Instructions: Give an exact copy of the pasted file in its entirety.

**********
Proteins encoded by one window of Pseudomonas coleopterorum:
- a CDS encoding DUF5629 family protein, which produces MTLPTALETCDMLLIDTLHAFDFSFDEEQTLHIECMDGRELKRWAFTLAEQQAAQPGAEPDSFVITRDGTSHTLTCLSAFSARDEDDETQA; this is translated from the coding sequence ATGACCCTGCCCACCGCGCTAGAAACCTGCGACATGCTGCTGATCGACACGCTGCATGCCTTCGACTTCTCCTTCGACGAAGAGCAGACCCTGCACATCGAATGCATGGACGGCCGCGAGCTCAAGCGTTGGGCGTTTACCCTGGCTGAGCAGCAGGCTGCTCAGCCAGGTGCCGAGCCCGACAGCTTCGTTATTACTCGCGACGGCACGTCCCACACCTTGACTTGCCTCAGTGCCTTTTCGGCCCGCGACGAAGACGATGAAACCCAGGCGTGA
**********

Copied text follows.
Proteins encoded by one window of Pseudomonas coleopterorum:
- a CDS encoding DUF5629 family protein, which produces MTLPTALETCDMLLIDTLHAFDFSFDEEQTLHIECMDGRELKRWAFTLAEQQAAQPGAEPDSFVITRDGTSHTLTCLSAFSARDEDDETQA; this is translated from the coding sequence ATGACCCTGCCCACCGCGCTAGAAACCTGCGACATGCTGCTGATCGACACGCTGCATGCCTTCGACTTCTCCTTCGACGAAGAGCAGACCCTGCACATCGAATGCATGGACGGCCGCGAGCTCAAGCGTTGGGCGTTTACCCTGGCTGAGCAGCAGGCTGCTCAGCCAGGTGCCGAGCCCGACAGCTTCGTTATTACTCGCGACGGCACGTCCCACACCTTGACTTGCCTCAGTGCCTTTTCGGCCCGCGACGAAGACGATGAAACCCAGGCGTGA